I'm actually quite upset with PetSmart, the vendor who sold them to me. I told them that they sold me sick pets and that their animals cannot be housed on wood chips. They said all they can do for me is for me to sell them back to PetSmart and have them try to get them better to sell back to me. This would have saved me money in the long run, but I just can't bring myself to trust a company to do the right thing after cutting expenses to begin with! I know in the future never to go through them again!
I'll be sure to follow up with vet results and photographs of my boys!
You are right not to trust Petsmart to help them heal. My guess is the little mice might not make it. Big box pet stores are often just irresponsible about mice. Of course one should try to get a mouse from a private breeder- or a rescue- like any pet- before going to a pet store, but with mice it is not easy to find private breeders.
Yes, take them to the vet. It is awkward without public transport for any animal, but mice are at least small. The best is probably a small carrier or plastic tank that is just big enough for a small mouse wheel. When mice travel they run in the wheel. It must make them feel more secure about the moving. A toilet paper roll is crucial too. And nice fluffy bedding to hide in.
If I bring my little creatures to the vet (or any trip) in the winter, I take the carrier and wrap it all around with fleece (a sweater or towel would work too), except, of course, the top. I have a flap of fleece that covers the top but that I lift as much as possible in safe locations (on the train/bus) so they can breathe. This is all in a shopping bag, which is why you need the smallest size of plastic tank. If it is quite cold, I have a hot water bottle under it- between layers. Of course that doesn't help as much for the way back unless the vet can replace the hot water for you. [ I use an ice pack in the summer]. I try to carry it in my arms rather than having the bag hang, but you have to do what works. Then the trip has to be planned as carefully as possible. If you can avoid the subway, it is best, because those awful screeches must be horrible for their ears- but if it has to be, it has to be. Obviously you don't plan any other errands on the same trip.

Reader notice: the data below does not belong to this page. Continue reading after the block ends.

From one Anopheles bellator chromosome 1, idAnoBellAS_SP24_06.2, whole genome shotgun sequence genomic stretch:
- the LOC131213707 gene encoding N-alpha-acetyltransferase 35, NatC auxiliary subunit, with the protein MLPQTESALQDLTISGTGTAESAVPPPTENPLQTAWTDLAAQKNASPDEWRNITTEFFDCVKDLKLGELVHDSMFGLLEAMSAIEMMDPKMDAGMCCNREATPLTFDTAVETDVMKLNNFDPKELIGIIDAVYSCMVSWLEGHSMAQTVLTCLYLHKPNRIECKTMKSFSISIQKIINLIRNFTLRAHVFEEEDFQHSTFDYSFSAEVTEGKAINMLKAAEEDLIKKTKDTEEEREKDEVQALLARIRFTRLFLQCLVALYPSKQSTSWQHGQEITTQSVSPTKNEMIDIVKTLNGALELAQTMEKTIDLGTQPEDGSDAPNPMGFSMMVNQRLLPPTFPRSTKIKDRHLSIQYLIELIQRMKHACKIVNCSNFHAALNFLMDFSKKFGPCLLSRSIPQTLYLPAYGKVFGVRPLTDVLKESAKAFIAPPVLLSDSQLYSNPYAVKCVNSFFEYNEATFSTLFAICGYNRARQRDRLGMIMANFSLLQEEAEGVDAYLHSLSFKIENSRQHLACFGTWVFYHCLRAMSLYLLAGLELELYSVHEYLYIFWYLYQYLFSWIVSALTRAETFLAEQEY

Many forms of public transportation do not allow pets, so just don't tell anyone, and avoid talking to the mice in front of the driver!
I am pretty sure the vet will give you antibiotics to give them twice daily. Don't tell the vet I said this, but even if the vet says less, give them the meds for at least two weeks. Have the vet demonstrate how to scruff the mouse to give it the medicine. It is not always easy. In fact it can be very hard and very frustrating. Don't give up. It is for their own good. It will be easiest if you can get flavored medication. The amoxicillin usually comes flavored, and if you get doxycycline or Baytril, they can be flavored too. Although it is almost impossible to mask the very bitter taste of doxycycline, peanut butter flavored Baytril is very tasty to mice. Although my current girl who has been sick recently still struggles as I give it to her, she licks it once I have it on her mouth.
Best of luck. The good news is, URIs (upper respiratory infections) are usually completely curable when caught in time with antibiotics.
Squeaks and good health,